When Parents Are in Denial About Family Problems

As I indicated in a post recently, my brother mentioned to me that he is suffering from MDD (Major Depressive Disorder). He is working a job with difficult hours, has trouble sleeping, and is currently learning the ropes of being a good stepparent. All of this weighs him down at times, and he’s been going to therapy and taking some medication (although I don’t know what exactly and how much).

Interestingly enough, MDD and BPD are related disorders, and in many instances MDD is comorbid with BPD. The fact that these problems come in tandem confirmed my long held conclusion that mental health problems run in our family genes. The roots of this realization are complicated and probably best for another post. For the time being, it’s quite clear that we were born predisposed to developing depression and BPD. In 2008, some scientists concluded that there is actually a “BPD gene”. Read that article here.

My brother and I have a complicated relationship that more often than not created an environment where I bullied him or put him down. For whatever reason, I felt that the bullying I took in school was best relieved taking it out on my family. This caused a lot of tension between us and at times it was caustic. My brother struggles with ADD and this created stress for my parents who inevitably resorted to verbal and physical abuse to control him. I was simply another poisonous element in this potent mix that pushed him towards heavy drinking and mild substance abuse in college. In reality, he’s actually a much better person than I am and uniquely gifted with a genius level verbal IQ.

So in reality, him telling me that he has MDD was not surprising. What was more concerning to me was how my parents dealt with the news.

I called my Mom the day after I spoke with my brother about his MDD and expressed sincere concern to her. I was genuinely worried and a bit scared that he was facing hard times with little to no family support to fall back on. Not surprisingly, my Mom informed me that my other two brothers had reported the same fears to her. My mother was upset but completely at a loss for what to do. In a subsequent call, both she and my father seemed almost helpless dealing with the fact that one of their children is potentially in serious danger.

I told both my parents that they should call my brother and check in. True, they are probably not the best stewards of goodwill when it comes to family mental health, but all the same they are our parents and they should be worried about the situation. Their reaction was rather disturbing to me: instead of saying “We’ll call him first thing tomorrow”, they said “Well…we almost never hear from [your brother] and don’t know when a good time would be to talk to him. He’s very busy and we wouldn’t be able to discuss it.”

I had long known that my parents are helpless when it comes to being supportive regarding depression and BPD. Their knee-jerk reaction that they couldn’t find the time to call my brother scared me. For the first time in my 32 years on earth, I realized that they will not be around forever. They are both heading into their late 60s and will soon develop health concerns of their own. In reality, they are a day late and a dollar short and lack the fortitude to reach out to their own son. Some things never change.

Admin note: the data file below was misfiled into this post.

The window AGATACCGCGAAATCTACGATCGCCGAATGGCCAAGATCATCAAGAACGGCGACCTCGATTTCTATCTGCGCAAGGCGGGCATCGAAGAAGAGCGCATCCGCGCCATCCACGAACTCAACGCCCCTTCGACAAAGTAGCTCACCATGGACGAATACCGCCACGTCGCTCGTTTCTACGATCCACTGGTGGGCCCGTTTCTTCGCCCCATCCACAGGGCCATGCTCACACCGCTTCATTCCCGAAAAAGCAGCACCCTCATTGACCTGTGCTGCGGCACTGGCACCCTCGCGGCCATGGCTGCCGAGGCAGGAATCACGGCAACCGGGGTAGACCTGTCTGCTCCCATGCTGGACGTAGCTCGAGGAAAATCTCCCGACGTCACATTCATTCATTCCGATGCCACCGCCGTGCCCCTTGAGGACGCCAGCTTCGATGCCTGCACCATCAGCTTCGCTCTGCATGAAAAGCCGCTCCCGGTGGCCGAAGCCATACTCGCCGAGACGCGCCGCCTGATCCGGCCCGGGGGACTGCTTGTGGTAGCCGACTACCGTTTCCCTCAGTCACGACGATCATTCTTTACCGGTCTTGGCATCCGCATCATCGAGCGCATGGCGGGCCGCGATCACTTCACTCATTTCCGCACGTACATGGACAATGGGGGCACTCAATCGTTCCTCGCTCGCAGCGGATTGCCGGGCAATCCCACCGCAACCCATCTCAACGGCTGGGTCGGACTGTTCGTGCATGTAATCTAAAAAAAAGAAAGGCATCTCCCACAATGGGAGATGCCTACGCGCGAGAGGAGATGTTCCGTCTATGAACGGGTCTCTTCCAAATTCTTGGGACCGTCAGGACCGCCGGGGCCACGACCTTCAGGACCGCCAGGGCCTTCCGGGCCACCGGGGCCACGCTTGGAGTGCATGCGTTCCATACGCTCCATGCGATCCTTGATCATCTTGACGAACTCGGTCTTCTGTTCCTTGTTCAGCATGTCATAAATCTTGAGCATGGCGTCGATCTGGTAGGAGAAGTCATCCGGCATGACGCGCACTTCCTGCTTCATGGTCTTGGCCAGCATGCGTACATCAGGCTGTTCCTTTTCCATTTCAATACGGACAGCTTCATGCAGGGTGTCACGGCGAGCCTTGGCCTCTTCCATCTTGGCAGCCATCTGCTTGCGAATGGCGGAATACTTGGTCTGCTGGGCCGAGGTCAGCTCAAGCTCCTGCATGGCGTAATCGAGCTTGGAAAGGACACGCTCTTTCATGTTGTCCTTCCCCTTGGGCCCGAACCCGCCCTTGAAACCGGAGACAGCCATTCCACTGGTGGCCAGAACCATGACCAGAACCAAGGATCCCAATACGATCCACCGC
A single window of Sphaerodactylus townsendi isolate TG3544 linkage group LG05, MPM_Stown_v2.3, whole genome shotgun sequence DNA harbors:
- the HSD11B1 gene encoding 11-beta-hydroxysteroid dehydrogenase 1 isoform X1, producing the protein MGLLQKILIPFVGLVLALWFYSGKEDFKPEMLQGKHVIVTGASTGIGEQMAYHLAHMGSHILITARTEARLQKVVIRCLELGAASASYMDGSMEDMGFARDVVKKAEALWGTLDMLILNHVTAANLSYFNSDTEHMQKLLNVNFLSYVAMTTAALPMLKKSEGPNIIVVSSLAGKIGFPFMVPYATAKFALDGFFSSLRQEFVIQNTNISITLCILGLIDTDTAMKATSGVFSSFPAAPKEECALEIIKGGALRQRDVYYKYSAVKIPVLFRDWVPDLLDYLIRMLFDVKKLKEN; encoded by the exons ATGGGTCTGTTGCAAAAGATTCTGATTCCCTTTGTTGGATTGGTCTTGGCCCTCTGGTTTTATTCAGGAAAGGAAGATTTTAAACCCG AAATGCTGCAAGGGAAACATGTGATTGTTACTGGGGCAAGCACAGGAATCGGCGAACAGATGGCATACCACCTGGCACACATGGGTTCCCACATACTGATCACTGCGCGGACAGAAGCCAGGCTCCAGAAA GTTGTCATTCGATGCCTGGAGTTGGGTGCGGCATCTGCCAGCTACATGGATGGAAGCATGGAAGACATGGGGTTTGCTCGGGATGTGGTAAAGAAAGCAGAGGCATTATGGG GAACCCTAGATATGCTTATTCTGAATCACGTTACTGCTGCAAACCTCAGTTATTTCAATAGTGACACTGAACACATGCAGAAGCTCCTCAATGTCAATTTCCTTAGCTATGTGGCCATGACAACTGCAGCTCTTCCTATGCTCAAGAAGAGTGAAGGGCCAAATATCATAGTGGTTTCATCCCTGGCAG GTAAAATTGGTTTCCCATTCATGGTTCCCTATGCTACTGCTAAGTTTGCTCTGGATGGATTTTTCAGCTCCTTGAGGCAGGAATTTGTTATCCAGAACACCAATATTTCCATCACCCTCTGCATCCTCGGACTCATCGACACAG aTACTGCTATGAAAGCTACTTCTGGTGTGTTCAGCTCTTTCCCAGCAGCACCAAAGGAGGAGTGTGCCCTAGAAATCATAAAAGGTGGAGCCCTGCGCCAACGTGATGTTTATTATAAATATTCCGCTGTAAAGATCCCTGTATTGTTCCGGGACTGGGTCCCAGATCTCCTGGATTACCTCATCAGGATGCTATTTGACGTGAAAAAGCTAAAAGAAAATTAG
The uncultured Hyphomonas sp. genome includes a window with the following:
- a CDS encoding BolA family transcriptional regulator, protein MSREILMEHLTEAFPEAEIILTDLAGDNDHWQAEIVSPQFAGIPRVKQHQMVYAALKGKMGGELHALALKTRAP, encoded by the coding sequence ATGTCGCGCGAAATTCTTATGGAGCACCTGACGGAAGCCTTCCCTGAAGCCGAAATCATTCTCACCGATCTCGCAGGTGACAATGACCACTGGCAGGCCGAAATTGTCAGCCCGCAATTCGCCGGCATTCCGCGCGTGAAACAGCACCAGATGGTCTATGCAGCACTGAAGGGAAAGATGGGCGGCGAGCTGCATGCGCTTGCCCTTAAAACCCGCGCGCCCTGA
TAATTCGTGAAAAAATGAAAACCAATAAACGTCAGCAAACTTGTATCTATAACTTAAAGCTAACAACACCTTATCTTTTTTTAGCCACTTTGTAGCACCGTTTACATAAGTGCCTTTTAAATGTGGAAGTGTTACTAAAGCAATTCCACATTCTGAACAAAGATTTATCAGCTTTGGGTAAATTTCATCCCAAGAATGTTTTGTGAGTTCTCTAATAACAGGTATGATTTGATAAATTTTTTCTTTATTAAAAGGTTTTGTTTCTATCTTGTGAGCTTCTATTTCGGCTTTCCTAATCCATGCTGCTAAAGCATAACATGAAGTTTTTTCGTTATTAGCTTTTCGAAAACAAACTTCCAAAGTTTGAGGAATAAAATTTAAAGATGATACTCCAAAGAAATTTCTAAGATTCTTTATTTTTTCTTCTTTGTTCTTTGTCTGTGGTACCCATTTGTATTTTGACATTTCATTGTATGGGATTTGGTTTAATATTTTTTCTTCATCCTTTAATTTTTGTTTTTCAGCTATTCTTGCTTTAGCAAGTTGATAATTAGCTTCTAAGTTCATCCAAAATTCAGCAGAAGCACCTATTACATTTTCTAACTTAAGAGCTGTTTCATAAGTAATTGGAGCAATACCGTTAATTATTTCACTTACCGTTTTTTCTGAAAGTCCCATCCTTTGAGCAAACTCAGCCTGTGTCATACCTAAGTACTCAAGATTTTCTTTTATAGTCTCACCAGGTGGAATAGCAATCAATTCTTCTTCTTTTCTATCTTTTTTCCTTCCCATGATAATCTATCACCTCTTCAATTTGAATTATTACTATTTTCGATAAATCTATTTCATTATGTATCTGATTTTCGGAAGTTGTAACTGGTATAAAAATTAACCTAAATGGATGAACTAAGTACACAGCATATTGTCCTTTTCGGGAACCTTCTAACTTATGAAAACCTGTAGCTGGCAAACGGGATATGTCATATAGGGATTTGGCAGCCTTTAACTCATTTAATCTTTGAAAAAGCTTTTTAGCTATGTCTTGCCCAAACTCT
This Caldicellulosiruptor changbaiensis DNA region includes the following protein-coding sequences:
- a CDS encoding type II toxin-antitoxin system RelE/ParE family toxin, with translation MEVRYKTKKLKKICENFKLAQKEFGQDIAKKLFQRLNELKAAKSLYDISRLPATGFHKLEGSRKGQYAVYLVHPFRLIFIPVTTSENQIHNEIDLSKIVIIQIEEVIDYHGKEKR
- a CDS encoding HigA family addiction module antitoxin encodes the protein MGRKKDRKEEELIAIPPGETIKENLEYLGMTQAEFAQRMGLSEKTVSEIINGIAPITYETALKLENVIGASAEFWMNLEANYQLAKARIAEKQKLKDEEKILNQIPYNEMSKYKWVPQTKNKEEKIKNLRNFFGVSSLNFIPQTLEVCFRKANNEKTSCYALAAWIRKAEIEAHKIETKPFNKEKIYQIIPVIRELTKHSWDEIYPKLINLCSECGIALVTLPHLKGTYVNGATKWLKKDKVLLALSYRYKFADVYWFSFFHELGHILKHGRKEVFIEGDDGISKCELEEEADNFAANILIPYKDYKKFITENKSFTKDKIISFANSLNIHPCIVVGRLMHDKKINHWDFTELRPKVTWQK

I decided I would have to reach out myself and initiate some sort of exchange with my troubled brother sooner rather than later. I caught him on Facebook one day and we chatted back and forth a bit about innocuous things and then I stepped up to the plate. “We [my other brothers and I] are concerned about your health. Major Depressive Disorder is serious and needs treatment. Mom and Dad also know.”

His initial reaction was a joke, “I knew one of you would tell mom and dad: there’s a joke around here, ‘Snitches get stitches’ “, referring to the health clinic he manages. I kind of laughed myself but also apologized for not observing his wishes that his MDD be kept quiet. I pushed ahead a little further: “I hope you’re getting therapy and talking to someone. Everyone is concerned and we’re here to help if needed.”

After that point the conversation fell deeper into the dark recesses of depressive behavior. We traded our medication regimens and spoke candidly about cognitive therapy. After that we even discussed the fact that both of us have harmed ourselves (cutting, burning, etc.). This came as a shock to me because I didn’t know he was that LOW. All things considered, however, it made perfect sense: combine bad genes, poor parenting, and a stressful life and you get one result: DEPRESSION.

I actually had to decompress a bit after talking to him. I excused myself to dinner and told him to keep in touch and write if he needed any help (not that I could really do anything – but it’s nice to offer anyway). Clearly our parents were at a loss for words and had a huge case of DENIAL. To be honest it isn’t that they don’t care; it’s that they don’t know HOW to care. That’s been the trouble all along and it helped produce serious mental health conditions in their first two of four children.

What to do when parents are in denial about family problems? Take matters into your own hands and deal with it yourself, no matter how awkward it might seem. My brother and I have never really had heart-to-heart conversations because we were different people growing up. Now that I see my aging parents continuing to age and our problems lingering, the onus of stepping up and doing something lies with me. My only hope is that he can be helped and nothing tragic will happen. My parents will get it sooner or later: the “later” option being most likely and potentially “too late”.

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